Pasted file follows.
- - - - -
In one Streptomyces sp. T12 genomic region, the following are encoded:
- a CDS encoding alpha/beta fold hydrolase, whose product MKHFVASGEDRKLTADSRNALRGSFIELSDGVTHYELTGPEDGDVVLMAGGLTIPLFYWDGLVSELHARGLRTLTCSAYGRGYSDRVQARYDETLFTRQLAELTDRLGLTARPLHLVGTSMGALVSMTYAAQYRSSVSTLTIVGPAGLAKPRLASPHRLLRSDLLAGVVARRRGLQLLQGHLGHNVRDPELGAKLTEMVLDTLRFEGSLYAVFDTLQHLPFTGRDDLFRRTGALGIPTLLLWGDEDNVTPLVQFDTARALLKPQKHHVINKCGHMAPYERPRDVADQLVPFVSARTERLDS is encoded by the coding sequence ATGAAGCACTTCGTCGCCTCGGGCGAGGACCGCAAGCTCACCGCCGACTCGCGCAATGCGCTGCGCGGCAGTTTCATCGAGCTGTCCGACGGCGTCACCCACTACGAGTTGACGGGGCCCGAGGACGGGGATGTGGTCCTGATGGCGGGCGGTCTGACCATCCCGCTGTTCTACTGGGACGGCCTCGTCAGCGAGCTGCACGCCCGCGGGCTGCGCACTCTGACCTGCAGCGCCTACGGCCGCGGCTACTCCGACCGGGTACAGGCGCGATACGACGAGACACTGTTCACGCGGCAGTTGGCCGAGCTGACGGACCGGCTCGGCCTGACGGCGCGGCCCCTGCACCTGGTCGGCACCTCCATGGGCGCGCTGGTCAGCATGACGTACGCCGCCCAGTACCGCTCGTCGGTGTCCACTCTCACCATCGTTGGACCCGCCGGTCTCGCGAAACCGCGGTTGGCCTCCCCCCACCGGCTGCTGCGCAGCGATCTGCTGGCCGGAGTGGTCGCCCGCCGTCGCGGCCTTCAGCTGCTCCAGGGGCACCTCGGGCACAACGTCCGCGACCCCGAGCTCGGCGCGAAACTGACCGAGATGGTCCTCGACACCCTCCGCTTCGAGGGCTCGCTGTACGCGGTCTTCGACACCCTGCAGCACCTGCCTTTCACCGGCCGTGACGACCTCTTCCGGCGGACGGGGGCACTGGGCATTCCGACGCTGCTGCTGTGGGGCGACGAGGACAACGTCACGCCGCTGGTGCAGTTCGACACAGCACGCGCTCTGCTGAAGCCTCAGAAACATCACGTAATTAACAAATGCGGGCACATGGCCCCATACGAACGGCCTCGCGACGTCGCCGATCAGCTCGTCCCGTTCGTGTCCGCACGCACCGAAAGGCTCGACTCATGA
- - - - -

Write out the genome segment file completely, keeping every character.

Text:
In one Streptomyces sp. T12 genomic region, the following are encoded:
- a CDS encoding alpha/beta fold hydrolase, whose product MKHFVASGEDRKLTADSRNALRGSFIELSDGVTHYELTGPEDGDVVLMAGGLTIPLFYWDGLVSELHARGLRTLTCSAYGRGYSDRVQARYDETLFTRQLAELTDRLGLTARPLHLVGTSMGALVSMTYAAQYRSSVSTLTIVGPAGLAKPRLASPHRLLRSDLLAGVVARRRGLQLLQGHLGHNVRDPELGAKLTEMVLDTLRFEGSLYAVFDTLQHLPFTGRDDLFRRTGALGIPTLLLWGDEDNVTPLVQFDTARALLKPQKHHVINKCGHMAPYERPRDVADQLVPFVSARTERLDS is encoded by the coding sequence ATGAAGCACTTCGTCGCCTCGGGCGAGGACCGCAAGCTCACCGCCGACTCGCGCAATGCGCTGCGCGGCAGTTTCATCGAGCTGTCCGACGGCGTCACCCACTACGAGTTGACGGGGCCCGAGGACGGGGATGTGGTCCTGATGGCGGGCGGTCTGACCATCCCGCTGTTCTACTGGGACGGCCTCGTCAGCGAGCTGCACGCCCGCGGGCTGCGCACTCTGACCTGCAGCGCCTACGGCCGCGGCTACTCCGACCGGGTACAGGCGCGATACGACGAGACACTGTTCACGCGGCAGTTGGCCGAGCTGACGGACCGGCTCGGCCTGACGGCGCGGCCCCTGCACCTGGTCGGCACCTCCATGGGCGCGCTGGTCAGCATGACGTACGCCGCCCAGTACCGCTCGTCGGTGTCCACTCTCACCATCGTTGGACCCGCCGGTCTCGCGAAACCGCGGTTGGCCTCCCCCCACCGGCTGCTGCGCAGCGATCTGCTGGCCGGAGTGGTCGCCCGCCGTCGCGGCCTTCAGCTGCTCCAGGGGCACCTCGGGCACAACGTCCGCGACCCCGAGCTCGGCGCGAAACTGACCGAGATGGTCCTCGACACCCTCCGCTTCGAGGGCTCGCTGTACGCGGTCTTCGACACCCTGCAGCACCTGCCTTTCACCGGCCGTGACGACCTCTTCCGGCGGACGGGGGCACTGGGCATTCCGACGCTGCTGCTGTGGGGCGACGAGGACAACGTCACGCCGCTGGTGCAGTTCGACACAGCACGCGCTCTGCTGAAGCCTCAGAAACATCACGTAATTAACAAATGCGGGCACATGGCCCCATACGAACGGCCTCGCGACGTCGCCGATCAGCTCGTCCCGTTCGTGTCCGCACGCACCGAAAGGCTCGACTCATGA